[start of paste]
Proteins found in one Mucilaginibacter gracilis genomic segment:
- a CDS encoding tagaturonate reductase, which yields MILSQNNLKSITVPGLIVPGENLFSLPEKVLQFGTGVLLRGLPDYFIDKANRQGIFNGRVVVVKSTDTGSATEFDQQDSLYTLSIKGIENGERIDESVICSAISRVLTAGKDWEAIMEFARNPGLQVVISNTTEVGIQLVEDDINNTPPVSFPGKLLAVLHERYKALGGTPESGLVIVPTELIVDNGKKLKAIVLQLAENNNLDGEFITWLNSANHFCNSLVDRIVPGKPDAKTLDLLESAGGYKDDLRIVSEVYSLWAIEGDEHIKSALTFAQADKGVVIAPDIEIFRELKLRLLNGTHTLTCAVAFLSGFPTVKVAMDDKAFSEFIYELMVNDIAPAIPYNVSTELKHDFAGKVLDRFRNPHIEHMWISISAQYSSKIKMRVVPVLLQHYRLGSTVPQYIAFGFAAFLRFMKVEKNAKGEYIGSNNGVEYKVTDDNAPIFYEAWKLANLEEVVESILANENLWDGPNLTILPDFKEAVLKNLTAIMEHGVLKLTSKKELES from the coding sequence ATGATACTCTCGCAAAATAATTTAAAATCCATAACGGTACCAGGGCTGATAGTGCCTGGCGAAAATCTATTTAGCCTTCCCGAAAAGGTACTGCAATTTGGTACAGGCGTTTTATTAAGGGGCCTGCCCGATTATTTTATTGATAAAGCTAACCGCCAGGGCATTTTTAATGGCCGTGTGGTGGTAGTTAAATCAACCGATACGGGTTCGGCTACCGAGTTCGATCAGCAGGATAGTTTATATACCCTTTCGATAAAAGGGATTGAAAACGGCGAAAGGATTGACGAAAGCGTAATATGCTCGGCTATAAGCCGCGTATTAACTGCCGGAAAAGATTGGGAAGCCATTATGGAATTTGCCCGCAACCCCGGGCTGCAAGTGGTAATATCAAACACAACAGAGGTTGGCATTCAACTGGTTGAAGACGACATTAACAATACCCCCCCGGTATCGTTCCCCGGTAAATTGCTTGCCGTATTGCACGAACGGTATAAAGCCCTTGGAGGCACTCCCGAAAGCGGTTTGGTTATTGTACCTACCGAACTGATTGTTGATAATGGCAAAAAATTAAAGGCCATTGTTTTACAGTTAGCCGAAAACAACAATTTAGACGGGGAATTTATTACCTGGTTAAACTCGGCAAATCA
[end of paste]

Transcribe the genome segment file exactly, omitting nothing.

Proteins found in one Mucilaginibacter gracilis genomic segment:
- a CDS encoding tagaturonate reductase, which yields MILSQNNLKSITVPGLIVPGENLFSLPEKVLQFGTGVLLRGLPDYFIDKANRQGIFNGRVVVVKSTDTGSATEFDQQDSLYTLSIKGIENGERIDESVICSAISRVLTAGKDWEAIMEFARNPGLQVVISNTTEVGIQLVEDDINNTPPVSFPGKLLAVLHERYKALGGTPESGLVIVPTELIVDNGKKLKAIVLQLAENNNLDGEFITWLNSANHFCNSLVDRIVPGKPDAKTLDLLESAGGYKDDLRIVSEVYSLWAIEGDEHIKSALTFAQADKGVVIAPDIEIFRELKLRLLNGTHTLTCAVAFLSGFPTVKVAMDDKAFSEFIYELMVNDIAPAIPYNVSTELKHDFAGKVLDRFRNPHIEHMWISISAQYSSKIKMRVVPVLLQHYRLGSTVPQYIAFGFAAFLRFMKVEKNAKGEYIGSNNGVEYKVTDDNAPIFYEAWKLANLEEVVESILANENLWDGPNLTILPDFKEAVLKNLTAIMEHGVLKLTSKKELES from the coding sequence ATGATACTCTCGCAAAATAATTTAAAATCCATAACGGTACCAGGGCTGATAGTGCCTGGCGAAAATCTATTTAGCCTTCCCGAAAAGGTACTGCAATTTGGTACAGGCGTTTTATTAAGGGGCCTGCCCGATTATTTTATTGATAAAGCTAACCGCCAGGGCATTTTTAATGGCCGTGTGGTGGTAGTTAAATCAACCGATACGGGTTCGGCTACCGAGTTCGATCAGCAGGATAGTTTATATACCCTTTCGATAAAAGGGATTGAAAACGGCGAAAGGATTGACGAAAGCGTAATATGCTCGGCTATAAGCCGCGTATTAACTGCCGGAAAAGATTGGGAAGCCATTATGGAATTTGCCCGCAACCCCGGGCTGCAAGTGGTAATATCAAACACAACAGAGGTTGGCATTCAACTGGTTGAAGACGACATTAACAATACCCCCCCGGTATCGTTCCCCGGTAAATTGCTTGCCGTATTGCACGAACGGTATAAAGCCCTTGGAGGCACTCCCGAAAGCGGTTTGGTTATTGTACCTACCGAACTGATTGTTGATAATGGCAAAAAATTAAAGGCCATTGTTTTACAGTTAGCCGAAAACAACAATTTAGACGGGGAATTTATTACCTGGTTAAACTCGGCAAATCA